The social media extraction technology could be replaced by other tefhnologies used to mine data and attention, such as videos, music, or chat services. The competitors, however, are other companies selling the same product.

That is FB’s perspective.


Care to provide some details? because FB considers YouTube, Twitter, and the likes as that competition but you may know more.


Americans are smarter - they provide this bait-facade of "usefulness", Germans are more direct and down-to-the-business e.g. there are billboards on the streets of German cities with "privacy campaigns" actively agitating against Facebook, country-wide hysteria against social networks (or even internet in general). Someone certainly pays for it - articles, billboards, etc are not a volunteer work.


> there are billboards on the streets of German cities with "privacy campaigns" actively agitating against Facebook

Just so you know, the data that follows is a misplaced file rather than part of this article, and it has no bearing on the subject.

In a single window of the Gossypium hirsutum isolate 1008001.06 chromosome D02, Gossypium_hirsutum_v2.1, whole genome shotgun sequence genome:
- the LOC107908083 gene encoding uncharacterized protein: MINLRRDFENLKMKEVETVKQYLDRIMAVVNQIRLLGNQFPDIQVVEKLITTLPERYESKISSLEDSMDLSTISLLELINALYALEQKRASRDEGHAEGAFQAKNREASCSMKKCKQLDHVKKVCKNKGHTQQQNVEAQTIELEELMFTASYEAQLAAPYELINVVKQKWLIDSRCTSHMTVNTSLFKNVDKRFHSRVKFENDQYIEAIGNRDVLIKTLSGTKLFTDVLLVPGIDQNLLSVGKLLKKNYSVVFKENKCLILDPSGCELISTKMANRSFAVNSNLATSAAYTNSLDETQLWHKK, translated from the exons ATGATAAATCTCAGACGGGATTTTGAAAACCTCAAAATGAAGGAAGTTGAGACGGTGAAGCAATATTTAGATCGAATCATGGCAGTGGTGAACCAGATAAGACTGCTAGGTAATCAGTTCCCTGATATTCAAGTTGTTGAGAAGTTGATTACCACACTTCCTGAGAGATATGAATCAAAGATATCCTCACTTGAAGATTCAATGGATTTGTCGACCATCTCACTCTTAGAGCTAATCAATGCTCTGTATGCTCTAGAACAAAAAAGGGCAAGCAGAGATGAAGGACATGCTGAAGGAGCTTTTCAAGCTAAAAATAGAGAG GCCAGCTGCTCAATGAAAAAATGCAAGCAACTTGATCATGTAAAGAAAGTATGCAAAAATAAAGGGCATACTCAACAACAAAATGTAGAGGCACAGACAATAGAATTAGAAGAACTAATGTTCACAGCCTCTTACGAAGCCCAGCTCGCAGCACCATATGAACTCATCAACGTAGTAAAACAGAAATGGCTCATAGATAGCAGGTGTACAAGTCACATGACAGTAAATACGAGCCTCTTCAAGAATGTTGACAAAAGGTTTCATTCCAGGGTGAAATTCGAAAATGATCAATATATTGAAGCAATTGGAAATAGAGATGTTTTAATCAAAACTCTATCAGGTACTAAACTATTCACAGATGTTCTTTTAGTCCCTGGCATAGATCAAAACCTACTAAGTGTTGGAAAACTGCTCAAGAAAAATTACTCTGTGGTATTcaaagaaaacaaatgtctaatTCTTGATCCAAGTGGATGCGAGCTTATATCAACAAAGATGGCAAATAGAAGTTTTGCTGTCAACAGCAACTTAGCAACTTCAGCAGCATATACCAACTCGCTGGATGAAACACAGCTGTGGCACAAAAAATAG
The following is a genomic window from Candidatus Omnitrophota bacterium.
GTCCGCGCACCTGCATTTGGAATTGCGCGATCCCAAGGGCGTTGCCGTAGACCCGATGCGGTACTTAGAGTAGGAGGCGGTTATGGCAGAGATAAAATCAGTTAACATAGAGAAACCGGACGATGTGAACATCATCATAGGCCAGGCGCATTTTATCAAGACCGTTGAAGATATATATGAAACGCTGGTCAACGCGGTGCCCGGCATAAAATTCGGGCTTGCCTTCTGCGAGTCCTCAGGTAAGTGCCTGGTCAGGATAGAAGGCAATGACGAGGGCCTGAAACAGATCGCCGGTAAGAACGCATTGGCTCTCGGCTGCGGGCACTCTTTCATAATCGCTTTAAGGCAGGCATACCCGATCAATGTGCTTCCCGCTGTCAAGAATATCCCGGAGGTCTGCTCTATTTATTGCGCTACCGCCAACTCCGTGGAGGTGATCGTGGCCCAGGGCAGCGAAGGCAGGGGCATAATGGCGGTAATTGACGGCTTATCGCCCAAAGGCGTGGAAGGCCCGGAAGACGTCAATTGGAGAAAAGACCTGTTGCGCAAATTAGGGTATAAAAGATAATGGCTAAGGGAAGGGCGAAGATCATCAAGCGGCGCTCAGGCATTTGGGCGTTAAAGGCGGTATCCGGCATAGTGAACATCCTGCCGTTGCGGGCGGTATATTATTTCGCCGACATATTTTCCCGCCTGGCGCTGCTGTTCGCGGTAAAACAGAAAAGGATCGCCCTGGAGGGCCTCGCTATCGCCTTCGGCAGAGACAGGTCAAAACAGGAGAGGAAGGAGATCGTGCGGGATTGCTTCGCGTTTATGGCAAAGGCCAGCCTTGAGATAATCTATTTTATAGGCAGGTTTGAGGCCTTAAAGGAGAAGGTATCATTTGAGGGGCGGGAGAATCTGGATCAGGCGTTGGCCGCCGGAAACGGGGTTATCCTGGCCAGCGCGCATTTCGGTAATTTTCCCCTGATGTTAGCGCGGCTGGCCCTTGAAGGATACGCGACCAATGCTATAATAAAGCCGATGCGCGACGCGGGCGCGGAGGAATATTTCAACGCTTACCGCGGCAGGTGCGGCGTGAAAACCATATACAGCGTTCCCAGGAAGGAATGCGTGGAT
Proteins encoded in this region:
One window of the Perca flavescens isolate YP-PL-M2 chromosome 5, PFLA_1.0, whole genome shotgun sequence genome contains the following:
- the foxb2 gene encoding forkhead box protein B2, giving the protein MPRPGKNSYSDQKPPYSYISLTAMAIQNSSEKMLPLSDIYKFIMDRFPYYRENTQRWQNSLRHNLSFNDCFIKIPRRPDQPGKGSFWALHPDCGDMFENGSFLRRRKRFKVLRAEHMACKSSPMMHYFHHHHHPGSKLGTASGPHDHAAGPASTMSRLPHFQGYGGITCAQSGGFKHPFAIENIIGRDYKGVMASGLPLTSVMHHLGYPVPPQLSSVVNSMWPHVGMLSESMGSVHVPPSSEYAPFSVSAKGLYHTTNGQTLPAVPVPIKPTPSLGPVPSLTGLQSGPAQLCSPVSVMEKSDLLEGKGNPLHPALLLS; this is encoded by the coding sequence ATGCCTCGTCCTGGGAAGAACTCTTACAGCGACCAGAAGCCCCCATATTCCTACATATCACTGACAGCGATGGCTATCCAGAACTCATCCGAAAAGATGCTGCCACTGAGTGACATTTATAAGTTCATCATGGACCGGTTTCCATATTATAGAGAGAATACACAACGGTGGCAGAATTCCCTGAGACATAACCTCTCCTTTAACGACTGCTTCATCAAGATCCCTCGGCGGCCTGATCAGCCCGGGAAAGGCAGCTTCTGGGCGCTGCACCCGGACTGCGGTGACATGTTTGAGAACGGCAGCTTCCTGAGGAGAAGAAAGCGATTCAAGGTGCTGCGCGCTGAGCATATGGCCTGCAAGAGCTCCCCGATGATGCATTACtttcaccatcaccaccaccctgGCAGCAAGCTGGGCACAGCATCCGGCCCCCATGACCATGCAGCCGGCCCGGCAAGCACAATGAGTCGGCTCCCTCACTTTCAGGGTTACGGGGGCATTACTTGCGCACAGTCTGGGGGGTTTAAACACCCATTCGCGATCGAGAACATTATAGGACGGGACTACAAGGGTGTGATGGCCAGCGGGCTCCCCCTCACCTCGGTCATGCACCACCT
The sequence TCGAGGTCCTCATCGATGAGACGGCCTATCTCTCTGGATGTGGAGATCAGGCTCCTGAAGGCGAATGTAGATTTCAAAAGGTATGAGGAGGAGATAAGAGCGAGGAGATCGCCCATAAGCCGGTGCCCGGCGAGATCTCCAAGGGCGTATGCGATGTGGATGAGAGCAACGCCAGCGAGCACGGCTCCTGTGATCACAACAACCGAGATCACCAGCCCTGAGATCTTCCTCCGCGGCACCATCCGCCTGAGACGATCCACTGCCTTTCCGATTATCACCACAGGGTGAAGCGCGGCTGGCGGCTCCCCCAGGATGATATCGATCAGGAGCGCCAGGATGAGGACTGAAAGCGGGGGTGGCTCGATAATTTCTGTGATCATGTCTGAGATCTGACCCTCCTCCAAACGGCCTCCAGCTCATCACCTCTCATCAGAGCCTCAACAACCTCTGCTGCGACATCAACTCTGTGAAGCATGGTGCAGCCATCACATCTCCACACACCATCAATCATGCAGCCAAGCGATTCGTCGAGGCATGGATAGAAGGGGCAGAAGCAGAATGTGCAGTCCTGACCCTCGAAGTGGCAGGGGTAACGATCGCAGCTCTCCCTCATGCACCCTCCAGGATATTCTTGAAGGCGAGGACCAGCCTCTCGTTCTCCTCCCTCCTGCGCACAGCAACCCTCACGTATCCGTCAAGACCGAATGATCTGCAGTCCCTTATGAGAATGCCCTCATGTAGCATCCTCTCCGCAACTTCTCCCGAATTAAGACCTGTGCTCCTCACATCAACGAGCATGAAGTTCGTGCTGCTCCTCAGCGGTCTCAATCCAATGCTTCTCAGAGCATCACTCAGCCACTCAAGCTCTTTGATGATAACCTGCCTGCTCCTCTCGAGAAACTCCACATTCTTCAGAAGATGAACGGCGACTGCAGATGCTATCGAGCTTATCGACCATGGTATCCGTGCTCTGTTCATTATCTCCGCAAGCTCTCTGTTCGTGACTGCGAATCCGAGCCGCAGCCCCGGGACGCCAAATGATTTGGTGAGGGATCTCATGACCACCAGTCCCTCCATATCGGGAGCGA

I don't recall ever seeing anything like that. So it's either very rare or limited to certain regions. I do recall seeing Facebook billboards which pick up some of the Anti-Facebook rhetoric, e.g. [1]. Those are paid for by Facebook.

> country-wide hysteria against social networks

According to Facebook itself, there are ~29 million daily users[2] in Germany (pop. 82 million).

[1] http://cdn4.spiegel.de/images/image-1065027-galleryV9-qxvz-1... ("I posted something I should not have shared/Delete it and it's gone")

[2] https://allfacebook.de/zahlen_fakten/offiziell-facebook-nutz...


I'm sure someone must pay. But I can make assumptions all by myself with little to no help. What I could really use are details, facts, evidence. So I'm forced to reiterate, care to provide some?

I don't mean evidence that people want more privacy and someone is paying/putting up billboards advocating this. Do you have some evidence (anything) that these yet unnamed companies are behind a strategy to stain FB's image (as if it were needed) in order to have the privacy violation market all to the themselves?

Can you at least name one of these companies? Or maybe a hint on why Facebook doesn't even acknowledge this enemy?